Most commercial printing involves coated stock. Coated stock is popular because it looks nice and shiny, and because it accepts printing so well: colors appear more vibrant, higher resolution line screens can be used, and due to the way ink sits up on top of the coating (instead of being absorbed into the paper), less ink is required per impression.

But uncoated certainly has its place, and is preferred in many situations. Envelopes and letterheads, for example, are almost always uncoated stock. Uncoated feels more homespun, more organic, more human. And in many situations it can appear more blockbuster than coated stock (think wedding invitations, business cards, etc.) Uncoated also does very well with the letterpress. You can jam an impression into uncoated stock and it will hold together, whereas coated just gets destroyed. (That’s why all the crafty letterpress work you see is always on uncoated stock.)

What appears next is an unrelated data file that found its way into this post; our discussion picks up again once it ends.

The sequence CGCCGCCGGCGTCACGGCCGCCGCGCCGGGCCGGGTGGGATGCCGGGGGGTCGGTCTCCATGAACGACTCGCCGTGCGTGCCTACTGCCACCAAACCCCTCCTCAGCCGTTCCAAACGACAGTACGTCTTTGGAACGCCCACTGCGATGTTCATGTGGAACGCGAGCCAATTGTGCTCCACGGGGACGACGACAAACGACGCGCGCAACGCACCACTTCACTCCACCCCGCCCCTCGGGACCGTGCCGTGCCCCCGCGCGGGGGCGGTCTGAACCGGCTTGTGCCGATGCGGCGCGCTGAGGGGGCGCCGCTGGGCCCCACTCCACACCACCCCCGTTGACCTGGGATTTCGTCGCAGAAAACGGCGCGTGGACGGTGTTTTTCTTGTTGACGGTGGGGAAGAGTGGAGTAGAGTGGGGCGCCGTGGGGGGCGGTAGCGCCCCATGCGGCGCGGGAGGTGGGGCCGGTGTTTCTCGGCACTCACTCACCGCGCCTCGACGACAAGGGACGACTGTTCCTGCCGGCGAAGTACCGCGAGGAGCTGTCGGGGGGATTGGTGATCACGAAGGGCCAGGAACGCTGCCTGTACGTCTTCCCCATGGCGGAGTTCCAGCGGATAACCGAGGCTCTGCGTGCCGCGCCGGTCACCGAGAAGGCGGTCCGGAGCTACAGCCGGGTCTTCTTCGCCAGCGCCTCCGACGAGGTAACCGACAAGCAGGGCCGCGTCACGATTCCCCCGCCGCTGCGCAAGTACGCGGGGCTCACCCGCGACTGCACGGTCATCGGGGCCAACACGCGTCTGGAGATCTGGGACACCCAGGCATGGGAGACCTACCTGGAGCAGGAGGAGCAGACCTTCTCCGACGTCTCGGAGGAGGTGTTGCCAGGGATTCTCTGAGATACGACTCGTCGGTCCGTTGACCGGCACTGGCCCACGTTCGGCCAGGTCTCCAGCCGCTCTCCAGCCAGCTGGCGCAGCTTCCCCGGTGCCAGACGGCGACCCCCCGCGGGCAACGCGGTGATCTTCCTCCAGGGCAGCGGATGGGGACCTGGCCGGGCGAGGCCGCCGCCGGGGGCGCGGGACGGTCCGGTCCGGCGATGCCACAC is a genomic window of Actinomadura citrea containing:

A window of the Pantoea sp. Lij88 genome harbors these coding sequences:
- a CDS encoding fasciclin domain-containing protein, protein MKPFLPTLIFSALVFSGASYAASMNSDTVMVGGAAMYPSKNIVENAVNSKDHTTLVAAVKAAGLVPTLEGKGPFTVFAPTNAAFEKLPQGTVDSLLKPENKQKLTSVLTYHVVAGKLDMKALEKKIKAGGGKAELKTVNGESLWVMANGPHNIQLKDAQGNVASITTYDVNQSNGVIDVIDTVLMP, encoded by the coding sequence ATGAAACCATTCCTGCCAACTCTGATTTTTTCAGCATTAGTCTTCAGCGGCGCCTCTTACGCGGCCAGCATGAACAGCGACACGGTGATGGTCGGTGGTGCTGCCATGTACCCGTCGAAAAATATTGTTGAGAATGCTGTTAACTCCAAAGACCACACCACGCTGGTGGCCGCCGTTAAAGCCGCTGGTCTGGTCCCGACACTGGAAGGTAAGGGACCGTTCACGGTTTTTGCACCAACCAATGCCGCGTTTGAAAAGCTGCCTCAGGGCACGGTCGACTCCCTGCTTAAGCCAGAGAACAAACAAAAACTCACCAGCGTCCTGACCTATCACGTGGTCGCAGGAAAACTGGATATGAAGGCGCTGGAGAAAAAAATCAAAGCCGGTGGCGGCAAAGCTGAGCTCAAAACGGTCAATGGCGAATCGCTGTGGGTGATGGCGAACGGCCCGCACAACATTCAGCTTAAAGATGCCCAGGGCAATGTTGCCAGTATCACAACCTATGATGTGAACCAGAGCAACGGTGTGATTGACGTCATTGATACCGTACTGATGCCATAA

Finally, it’s hard to describe, but due to the way ink is absorbed into uncoated stock, the final product simply feels special. Big floods look amazing because you can really see the ink. When you feel the paper in your hands, it feels raw and organic whereas as coated tends to feel a bit artificial.

Feeding different stocks into the press is a skill all its own. The challenge is always the same: loading a single sheet into the press at an exact position, over and over again, and at the highest speed possible.